Friday the 18th of December my friend and I came upon a fatal accident at the bottom of quarter mile rapid. My heart goes out to those involved. I do not know the details of the incident but am assuming Murphys ledge was the culprit.
I am mainly posting this as a warning that at higher water (it was 2000 cfs) this hole is bad.. and also I always see people running the right line around Murphys ledge... while this is fine at around 1000 cfs I believe ferrying across to the left side of river (after one has passed all the boulders and sivey looking stuff ) is the safer route to running Murphys ledge. Your margin of error is much larger on the left side than the right at higher flows.... if you can't make the ferry (which is not very hard) than please walk this rapid at higher flows.
The right side line is quite possible but as the water gets higher the possibility of getting accidently sling shot ed into the hole is greater than the left side. Also if one was stuck in the hole on the right side it would be harder at any flow for a person to get out of there
boat and throw a rope on the right side simply because there is more of a straight up and down cliff or wall on the right... sorry for the negative news I just want my friends and strangers alike to paddle safe...
DSS director dies in kayaking accident
By Janet R. Chapin
December 20, 2015
Floyd Eric Bush, the director of the Henderson County Department of Social Services, drowned in a father-and-son kayaking accident on the Nolichucky River in Mitchell County on Friday, leaving behind his wife of 32 years and his three children and stunned coworkers at the social services agency. Bush, 59, was on a kayaking trip with his son, Matthew, on Friday on the Nolichucky River when the father's kayak overturned in the rapids. Bush was "under water for several minutes before he was washed out by the current,"
Mitchell County Sheriff's Deputy Kolby Silver said in a report. "Matthew was able to go through the rapid and pull (his father) to the bank." Bush was not breathing at the time. After administering CPR for several minutes, Matthew climbed up to railroad tracks and ran six miles to a campground in Erwin, Tenn., to get help. The Unicoi County sheriff's office and Erwin police responded from the Tennessee side and the Bradshaw and Bakerfields fire departments from the Mitchell County side responded. The rescuers reached Bush about 5:30 p.m. He was transported to Blue Ridge Hospital in Spruce Pine, where a physician on duty pronounced him dead.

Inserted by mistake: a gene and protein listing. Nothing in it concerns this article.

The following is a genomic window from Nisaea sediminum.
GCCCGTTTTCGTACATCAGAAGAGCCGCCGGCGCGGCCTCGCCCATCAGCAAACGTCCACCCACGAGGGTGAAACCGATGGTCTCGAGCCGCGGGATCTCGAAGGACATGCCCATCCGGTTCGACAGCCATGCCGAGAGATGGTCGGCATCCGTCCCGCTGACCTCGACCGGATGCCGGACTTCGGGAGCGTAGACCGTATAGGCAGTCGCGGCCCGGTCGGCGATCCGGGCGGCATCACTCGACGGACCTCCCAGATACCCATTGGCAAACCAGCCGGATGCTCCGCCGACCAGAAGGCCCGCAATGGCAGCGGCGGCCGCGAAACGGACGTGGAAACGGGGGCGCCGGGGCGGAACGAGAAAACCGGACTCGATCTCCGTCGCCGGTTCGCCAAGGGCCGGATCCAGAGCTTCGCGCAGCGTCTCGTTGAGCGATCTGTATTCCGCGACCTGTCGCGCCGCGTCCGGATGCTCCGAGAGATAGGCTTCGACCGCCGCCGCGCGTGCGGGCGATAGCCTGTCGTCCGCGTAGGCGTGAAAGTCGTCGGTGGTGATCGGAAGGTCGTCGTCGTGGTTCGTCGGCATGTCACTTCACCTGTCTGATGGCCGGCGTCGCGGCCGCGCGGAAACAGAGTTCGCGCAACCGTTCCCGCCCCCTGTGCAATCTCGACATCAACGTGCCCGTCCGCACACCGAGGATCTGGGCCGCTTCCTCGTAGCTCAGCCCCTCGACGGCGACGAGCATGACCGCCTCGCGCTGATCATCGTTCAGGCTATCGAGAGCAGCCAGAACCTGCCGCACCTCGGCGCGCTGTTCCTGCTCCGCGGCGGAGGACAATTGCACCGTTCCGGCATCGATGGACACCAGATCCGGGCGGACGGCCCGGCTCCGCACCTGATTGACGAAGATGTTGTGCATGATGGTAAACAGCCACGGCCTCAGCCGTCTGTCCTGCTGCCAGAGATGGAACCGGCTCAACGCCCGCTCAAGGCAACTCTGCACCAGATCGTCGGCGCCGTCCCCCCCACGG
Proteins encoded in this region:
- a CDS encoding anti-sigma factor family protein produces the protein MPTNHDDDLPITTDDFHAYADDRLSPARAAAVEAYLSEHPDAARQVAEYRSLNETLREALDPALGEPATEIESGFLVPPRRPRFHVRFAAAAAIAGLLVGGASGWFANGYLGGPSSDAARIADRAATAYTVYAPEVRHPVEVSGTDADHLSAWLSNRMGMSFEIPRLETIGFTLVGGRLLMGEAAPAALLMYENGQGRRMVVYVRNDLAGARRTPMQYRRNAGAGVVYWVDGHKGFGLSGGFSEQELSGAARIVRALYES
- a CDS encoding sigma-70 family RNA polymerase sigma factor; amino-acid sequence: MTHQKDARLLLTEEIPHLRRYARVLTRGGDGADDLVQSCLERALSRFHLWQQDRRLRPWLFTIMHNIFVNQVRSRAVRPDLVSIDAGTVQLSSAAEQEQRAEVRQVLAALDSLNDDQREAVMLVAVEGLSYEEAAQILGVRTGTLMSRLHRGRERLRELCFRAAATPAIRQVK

Matthew "has spent seven years in the Air Force and is in excellent physical condition," Deputy Cecil Hobson wrote in a summary of his interview with the son. The father-and-son paddlers were prepared for the trip with proper cold-weather gear, Hobson said. They had watched YouTube videos "and felt confident of this trip," the deputy said.
Hobson also interviewed a campground employee who shuttled Bush and his son to the Poplar Gorge boat landing. "From his experience with customers in the past the two men seemed ready for the trip," Hobson said. "He also stated that several people raft the river during the winter months, providing they have the proper equipment."
Bush, 59, served others through his work in social services for 31 years. Before he became director of the Henderson County Department of Social Services, he held the same job in Duplin County in Eastern North Carolina and also served as director of the Marion County Children Services in Marion, Ohio. Committed to volunteering to help those less fortunate, Eric served on the boards of Western Carolina Community Action, Boys and Girls Club Henderson County, Duplin County Partnership for Children, and Boys and Girls Club of Marion County. In addition, Eric served as the President of Habitat for Humanity of Duplin County, Treasurer of El Centro Latino de Duplin, and other state committees devoted to helping others. Eric enjoyed giving of his time as District Commissioner, Harding Area District, Boy Scouts of America, and Assistant Scoutmaster, Troop 26, Marion, Ohio.
Visitation will be held from 4 to 6 p.m. on Monday at Thos. Shepherd & Son Funeral Directors. A funeral service will be held at 2 p.m. Tuesday at the Upward Road campus of Biltmore Baptist Church, at 103 Education Drive in Flat Rock.
Bush is survived by his wife of 32 years, Roxanne Bush; his children, Adam Floyd (Laura) Bush, Heather Roxanne Bush, and Matthew Eric Bush; his mother, Linnie Jean (nee Blair) Bush, and his father, the late Floyd Ray Bush; and his siblings Karen (Robert) Eckardt, Bret (Cindy) Bush, Lynnette (Dean) Clouse, and Michael (Rosa) Bush. He was the uncle of Emily (David) Yann, Erica (Jonathan) Pinter, Ethan Eckardt, Bobbie Jean (Ryan) Baker, Sarah (Justin) Riedel, Noah and Micaiah Clouse, and Alan and Reagan Bush.
Bush's love and compassion for others was fueled by his love of Christ and evident through devotion to his family and acts of service to others. He died doing one of the things he loved best, spending time outdoors, kayaking especially, on North Carolina's mountain rivers. He enjoyed sharing his love of outdoors and adventure with his children and siblings through hiking, kayaking, fishing trips to Canada, and more. When he took the job as the DSS director here in 2013, he told the Hendersonville Lightning in an interview that he and his family had enjoyed travel to the Blue Ridge mountains for many years and as an avid kayaker looked forward to living close to the waterways where he and his family enjoyed paddling.
Bush was a true jack-of-all-trades, able to fix almost anything, his family said. He loved others by working alongside them and giving his time to teach others about his hobbies and passions. Contributions to honor his memory may be made in his name to the Boys and Girls Club of Henderson County and Compassion International.